3. Experience? or expertise?
A few years ago I did an informal survey of 23 colleagues, each of whom had been a freelance editor for at least 10 years, to see how much they charged for their work. Predictably, responses varied widely, from a low of $35/hour to a high of $90, and the differences seemed to peg to things like cost of living in differing regions, specialized knowledge they offered, how many authors were involved in a single book, and so forth.

No correlation between length of freelance experience and price was evident, but what surprised me was a seeming direct correlation between length of time as a freelance and the degree of detail in how they described pricing policies. The longer people had been working for themselves, the more apt they were to provide a straightforward answer: “My hourly rate is $XX.” Those who’d been doing it the least long used elaborate scales and calculations they were convinced would wring every last cent out of a job. From that time on, when a candidate told me he had been editing for 20 years and would propose a fee once he had run the job through his spreadsheet, misgivings were piqued.

4. Try the samplestext editing with word-processor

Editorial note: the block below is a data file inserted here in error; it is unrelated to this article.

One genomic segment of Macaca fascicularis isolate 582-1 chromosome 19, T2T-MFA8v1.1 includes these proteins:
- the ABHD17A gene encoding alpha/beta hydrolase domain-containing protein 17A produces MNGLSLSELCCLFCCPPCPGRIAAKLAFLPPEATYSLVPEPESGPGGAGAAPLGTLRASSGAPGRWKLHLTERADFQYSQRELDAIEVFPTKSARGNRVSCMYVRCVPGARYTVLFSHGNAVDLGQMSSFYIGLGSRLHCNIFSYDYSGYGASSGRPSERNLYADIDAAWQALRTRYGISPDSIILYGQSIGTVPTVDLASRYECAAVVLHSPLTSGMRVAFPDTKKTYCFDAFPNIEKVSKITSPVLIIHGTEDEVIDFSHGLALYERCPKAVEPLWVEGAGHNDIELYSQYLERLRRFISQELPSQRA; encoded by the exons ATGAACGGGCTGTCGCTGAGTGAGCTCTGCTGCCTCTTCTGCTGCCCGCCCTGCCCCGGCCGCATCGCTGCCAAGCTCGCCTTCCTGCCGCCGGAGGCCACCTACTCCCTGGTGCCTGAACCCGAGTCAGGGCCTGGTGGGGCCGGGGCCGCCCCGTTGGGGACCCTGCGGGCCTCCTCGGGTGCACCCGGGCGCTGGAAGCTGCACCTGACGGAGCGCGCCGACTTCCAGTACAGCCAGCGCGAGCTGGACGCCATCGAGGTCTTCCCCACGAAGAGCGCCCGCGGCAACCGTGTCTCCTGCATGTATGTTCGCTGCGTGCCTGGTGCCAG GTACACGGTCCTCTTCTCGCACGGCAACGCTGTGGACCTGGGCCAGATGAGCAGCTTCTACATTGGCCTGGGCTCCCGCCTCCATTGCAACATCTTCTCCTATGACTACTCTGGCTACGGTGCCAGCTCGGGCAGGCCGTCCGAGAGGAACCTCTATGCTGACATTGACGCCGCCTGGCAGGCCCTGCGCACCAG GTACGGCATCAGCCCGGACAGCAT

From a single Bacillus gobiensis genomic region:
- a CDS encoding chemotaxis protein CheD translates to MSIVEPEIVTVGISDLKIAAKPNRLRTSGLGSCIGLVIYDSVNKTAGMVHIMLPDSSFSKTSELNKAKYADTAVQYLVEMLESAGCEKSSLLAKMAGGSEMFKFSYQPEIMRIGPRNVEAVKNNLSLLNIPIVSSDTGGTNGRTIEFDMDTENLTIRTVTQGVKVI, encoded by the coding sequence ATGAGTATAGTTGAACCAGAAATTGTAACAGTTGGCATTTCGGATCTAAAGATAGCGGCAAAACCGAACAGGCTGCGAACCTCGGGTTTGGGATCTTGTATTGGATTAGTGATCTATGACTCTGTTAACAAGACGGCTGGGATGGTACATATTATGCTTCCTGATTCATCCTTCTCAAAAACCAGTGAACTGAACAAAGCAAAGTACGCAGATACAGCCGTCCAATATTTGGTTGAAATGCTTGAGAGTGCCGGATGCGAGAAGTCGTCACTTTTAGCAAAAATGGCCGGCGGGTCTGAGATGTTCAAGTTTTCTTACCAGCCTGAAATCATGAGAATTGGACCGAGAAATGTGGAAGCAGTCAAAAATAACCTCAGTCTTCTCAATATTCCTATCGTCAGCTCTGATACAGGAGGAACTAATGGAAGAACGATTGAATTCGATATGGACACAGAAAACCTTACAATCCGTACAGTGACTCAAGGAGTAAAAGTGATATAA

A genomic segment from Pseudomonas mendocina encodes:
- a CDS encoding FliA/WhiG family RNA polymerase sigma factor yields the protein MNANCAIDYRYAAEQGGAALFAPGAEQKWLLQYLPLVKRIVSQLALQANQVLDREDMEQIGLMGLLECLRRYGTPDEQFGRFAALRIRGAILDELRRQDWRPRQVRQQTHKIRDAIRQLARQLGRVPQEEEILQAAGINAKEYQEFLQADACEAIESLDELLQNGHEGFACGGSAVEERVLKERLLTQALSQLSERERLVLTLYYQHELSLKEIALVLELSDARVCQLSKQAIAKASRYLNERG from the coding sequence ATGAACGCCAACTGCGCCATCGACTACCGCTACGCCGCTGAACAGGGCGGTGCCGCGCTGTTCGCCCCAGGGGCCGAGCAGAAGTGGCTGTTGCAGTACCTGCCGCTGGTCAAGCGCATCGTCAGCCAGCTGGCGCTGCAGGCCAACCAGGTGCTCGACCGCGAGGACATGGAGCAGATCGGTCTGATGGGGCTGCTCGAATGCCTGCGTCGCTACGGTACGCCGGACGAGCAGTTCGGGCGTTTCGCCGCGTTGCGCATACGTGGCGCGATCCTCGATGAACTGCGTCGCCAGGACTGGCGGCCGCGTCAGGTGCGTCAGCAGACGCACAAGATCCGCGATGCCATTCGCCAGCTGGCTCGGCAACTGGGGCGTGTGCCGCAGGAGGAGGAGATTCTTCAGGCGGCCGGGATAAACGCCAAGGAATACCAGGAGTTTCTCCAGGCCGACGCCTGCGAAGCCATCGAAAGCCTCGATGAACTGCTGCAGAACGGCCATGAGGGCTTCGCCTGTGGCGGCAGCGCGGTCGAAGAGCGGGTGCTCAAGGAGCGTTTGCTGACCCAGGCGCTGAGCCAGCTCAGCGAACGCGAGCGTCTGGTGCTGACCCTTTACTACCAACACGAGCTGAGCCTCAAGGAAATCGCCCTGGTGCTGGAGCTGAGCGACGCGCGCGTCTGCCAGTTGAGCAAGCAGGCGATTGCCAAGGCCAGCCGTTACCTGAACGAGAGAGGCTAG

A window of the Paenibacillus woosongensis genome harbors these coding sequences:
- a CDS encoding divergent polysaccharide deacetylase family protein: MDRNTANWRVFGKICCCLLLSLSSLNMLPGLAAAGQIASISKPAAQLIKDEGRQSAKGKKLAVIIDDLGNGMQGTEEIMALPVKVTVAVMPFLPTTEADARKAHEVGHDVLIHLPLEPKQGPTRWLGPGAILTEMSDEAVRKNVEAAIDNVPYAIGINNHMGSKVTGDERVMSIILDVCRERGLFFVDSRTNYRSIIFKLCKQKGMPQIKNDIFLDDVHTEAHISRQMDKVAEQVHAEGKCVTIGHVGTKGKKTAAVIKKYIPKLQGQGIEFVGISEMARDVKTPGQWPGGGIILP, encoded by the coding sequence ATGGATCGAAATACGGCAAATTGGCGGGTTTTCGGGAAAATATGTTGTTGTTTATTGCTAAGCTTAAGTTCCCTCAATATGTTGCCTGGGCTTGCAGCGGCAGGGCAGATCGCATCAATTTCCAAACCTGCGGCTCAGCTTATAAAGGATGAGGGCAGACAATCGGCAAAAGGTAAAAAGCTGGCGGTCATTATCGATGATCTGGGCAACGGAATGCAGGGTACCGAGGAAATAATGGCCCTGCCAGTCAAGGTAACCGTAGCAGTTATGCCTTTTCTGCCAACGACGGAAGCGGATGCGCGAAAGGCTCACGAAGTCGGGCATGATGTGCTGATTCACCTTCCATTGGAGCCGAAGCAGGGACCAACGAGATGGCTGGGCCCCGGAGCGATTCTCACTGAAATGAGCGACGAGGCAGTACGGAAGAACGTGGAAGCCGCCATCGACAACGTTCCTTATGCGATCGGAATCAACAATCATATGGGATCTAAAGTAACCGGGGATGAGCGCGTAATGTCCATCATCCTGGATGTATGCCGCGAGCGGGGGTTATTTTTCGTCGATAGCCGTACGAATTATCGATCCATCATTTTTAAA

Time was when it was impossible to get a freelance foot in the door at a publishing house without first taking an editing test. The best of these tests were riddled with traps that only a truly canny and experienced editor could set. I may have learned more about potential editorial pitfalls from those tests than from editing actual manuscripts.

Well, those were the days. At Vern Associates, when I broached the subject to aspiring freelances, the usual response was, “not unless I’m paid.” A few candidates were outraged that I’d even suggest such a thing, and they typically were brand new to their trade. To be fair, the old hands were surprised, too, but only because so few potential clients asked them to take tests any longer.

At the very least, then, I advise you to contact at least two references, but even more important is scrutinizing examples of past work. Ideally the candidate will provide edited manuscript that shows changes and queries. In its absence, make certain the sample is error free, reads smoothly and comfortably, and conveys a sense of confidence. It still shocks me to read something by an author known for good writing that is less than polished. Where was the editor on that job?

5. Insist on candidates trying the samples, too
If a potential writer or editor gives you a price based solely on your description of the job, or on just a press kit or book proposal, a loud warning gong should sound. If she does not ask to see sample manuscript before bidding, you may face serious trouble down the line, especially if you pay by the hour. If you haven’t got a sample to show, send something representative for the freelance to consider.

Twice, when I assigned a job to an editor based on an uninformed estimate, I ended up paying roughly twice what I’d budgeted (and both times for substandard work). I then instituted a policy of never formalizing a work agreement with a new editor until their bid was based on the actual assignment.